Friday, November 24, 2017

How Joey Barton’s lengthy ban compares to other punishments in world football

Ashley Randall in Editorial, English Premier League 30 Apr 2017

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Burnley midfielder Joey Barton

Burnley midfielder Joey Barton

Joey Barton’s 18-month ban for breaking the FA’s rules on gambling has raised question marks about whether or not the punishment was too excessive.

The Governing body has claimed that the length of time given to the Burnley player could have actually been around seven years, and that the 34-year-old got off lightly.

The FA issued a report stating Barton made 15 bets on his own side to lose, and even though he didn’t take part in any of the matches, the minimum suspension outlined is six months per bet on one’s own team.

The ban effectively ends the midfielder’s Premier League career as he will be 36 by the time he returns to action, and will find it extremely difficult to resume the same playing standard as when he left.

When you consider Barton hasn’t actually harmed anyone, and when comparing it to other high-profile bans in world football, it does seem slightly harsh on the player who’s never been far away from controversy.

We take a look at six of football’s most lengthy bans to see how they compare:

Eric Cantona – 9 months

Perhaps the most high-profile ban in world football. Manchester United’s Eric Cantona was fined £20,000 in 1995 for launching a kung-fu style kick on a Crystal Palace fan in the stands after being sent off. The striker then threw several punches at the supporter before police and stewards managed to pull him off. Cantona was stripped of his captaincy for France and was ordered to serve 120 hours community service for the attack.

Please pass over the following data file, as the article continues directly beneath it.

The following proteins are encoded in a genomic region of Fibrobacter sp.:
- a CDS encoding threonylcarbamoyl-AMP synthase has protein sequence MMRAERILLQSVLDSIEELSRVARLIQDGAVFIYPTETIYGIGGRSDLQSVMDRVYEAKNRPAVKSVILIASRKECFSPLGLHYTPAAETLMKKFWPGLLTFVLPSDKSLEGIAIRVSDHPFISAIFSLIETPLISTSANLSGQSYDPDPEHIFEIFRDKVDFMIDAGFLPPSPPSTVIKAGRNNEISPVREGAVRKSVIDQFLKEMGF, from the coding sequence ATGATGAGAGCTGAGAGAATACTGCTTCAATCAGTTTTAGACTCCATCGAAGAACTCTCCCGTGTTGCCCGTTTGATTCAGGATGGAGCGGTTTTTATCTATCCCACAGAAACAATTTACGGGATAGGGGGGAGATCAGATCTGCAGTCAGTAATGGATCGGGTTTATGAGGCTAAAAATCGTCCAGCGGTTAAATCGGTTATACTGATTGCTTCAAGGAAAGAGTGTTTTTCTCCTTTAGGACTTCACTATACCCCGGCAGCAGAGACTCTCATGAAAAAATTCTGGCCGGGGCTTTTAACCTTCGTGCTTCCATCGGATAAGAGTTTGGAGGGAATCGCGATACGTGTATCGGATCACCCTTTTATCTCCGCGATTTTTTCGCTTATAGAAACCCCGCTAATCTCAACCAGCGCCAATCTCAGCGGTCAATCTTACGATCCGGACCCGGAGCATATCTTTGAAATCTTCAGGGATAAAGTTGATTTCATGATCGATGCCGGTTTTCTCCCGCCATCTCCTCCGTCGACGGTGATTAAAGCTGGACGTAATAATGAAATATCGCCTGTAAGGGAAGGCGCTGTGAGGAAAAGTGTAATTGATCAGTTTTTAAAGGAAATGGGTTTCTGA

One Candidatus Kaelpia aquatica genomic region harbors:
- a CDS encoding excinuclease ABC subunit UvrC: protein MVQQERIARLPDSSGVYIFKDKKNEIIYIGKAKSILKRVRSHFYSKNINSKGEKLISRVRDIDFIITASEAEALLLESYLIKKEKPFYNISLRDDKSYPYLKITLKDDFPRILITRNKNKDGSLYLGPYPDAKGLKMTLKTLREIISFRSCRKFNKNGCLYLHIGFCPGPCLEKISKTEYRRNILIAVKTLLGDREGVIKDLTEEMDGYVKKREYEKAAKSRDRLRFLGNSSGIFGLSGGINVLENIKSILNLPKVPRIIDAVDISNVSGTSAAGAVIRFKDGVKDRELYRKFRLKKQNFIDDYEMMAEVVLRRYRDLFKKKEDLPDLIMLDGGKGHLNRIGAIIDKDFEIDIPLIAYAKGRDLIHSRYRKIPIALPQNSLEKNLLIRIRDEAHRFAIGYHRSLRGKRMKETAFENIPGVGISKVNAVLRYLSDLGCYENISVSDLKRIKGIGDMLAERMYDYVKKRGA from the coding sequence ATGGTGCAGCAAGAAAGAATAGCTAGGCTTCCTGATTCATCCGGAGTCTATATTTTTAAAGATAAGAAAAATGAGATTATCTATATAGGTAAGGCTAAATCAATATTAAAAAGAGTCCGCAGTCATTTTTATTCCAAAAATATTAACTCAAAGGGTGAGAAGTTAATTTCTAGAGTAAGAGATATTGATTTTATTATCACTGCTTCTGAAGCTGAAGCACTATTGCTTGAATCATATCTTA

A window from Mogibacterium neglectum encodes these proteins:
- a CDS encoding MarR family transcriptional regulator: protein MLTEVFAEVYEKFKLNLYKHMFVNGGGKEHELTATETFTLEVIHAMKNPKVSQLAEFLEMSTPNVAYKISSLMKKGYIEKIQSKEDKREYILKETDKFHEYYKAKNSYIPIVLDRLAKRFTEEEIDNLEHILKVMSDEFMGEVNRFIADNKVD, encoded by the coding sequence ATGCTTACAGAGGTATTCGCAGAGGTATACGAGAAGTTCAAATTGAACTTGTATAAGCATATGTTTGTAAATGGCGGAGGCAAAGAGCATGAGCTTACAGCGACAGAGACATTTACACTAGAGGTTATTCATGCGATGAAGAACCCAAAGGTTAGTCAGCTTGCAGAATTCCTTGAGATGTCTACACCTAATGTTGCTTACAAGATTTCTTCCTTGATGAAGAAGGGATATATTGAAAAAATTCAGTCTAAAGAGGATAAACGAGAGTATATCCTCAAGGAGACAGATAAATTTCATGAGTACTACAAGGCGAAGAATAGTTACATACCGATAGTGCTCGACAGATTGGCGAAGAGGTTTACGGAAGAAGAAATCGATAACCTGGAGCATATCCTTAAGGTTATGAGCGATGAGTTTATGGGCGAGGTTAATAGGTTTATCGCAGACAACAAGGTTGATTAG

Mark Bosnich – 9 months

The Chelsea goalkeeper was sacked by his club in 2002 after testing positive for cocaine in a random drug test. Bosnich claimed his drink had been spiked whilst in a club but he was still relieved of his Blues contract and banned from any football activity. The former Manchester United player later admitted that he did have a cocaine addiction, but he only developed it after he was banned from playing.

Luis Suarez – 8 matches

The Liverpool striker was found guilty of racially abusing Manchester United’s Patrice Evra during a game at Anfield in 2011. Suarez was fined £40,000 by the FA for allegedly calling the defender a ‘Negro’, but he denied all allegations that were made against him. Liverpool backed the Uruguayan striker during the ban and he has since reinstated that he isn’t a racist.

Luis Suarez – 10 matches

Suarez found himself in the bad books again, this time by biting Chelsea’s Branislav Ivanovic during a Premier League match in 2013. It was the second time the player had bitten an opponent, after being suspended for seven games for an incident involving PSV’s Otman Bakkal whilst playing for Ajax in 2010. Unbelievably, Suarez was punished again for biting during the 2014 FIFA World Cup. He was fined £65,000 and given a four month ban for an alteration with Italy’s Giorgio Chiellini.

Vinnie Jones – 6 months

The Wimbledon hard-man was given a six-month ban, suspended for three years, for his part in a video that glorified football violence. The film featured players known for their hard tackling and no-nonsense style of play, but was accompanied by Jones’ enthusiastic commentary that encouraged dirty tricks to intimidate opponents. The striker was fined £20,000.

Joey Barton – 6 matches

It seems Joey Barton has been here before. The player was banned and fined £150,000 for a training ground bust-up with Manchester team-mate Ousmane Dabo in 2008. Barton went to court over the incident and pleaded guilty to grievous bodily harm. Dabo suffered head trauma, an inflamed eye and bruised eyelids following the attack.

ABOUT THE AUTHOR

Ashley Randall


Ash is a freelance football writer who lives, breathes and dreams the beautiful game. A lifelong Wolverhampton Wanderers season ticket holder, if he isn't at Molineux then he will be watching any game on television that he can set his eyes on. Producing work for various football websites and publications, Ash has also written for regional newspapers and global magazines.

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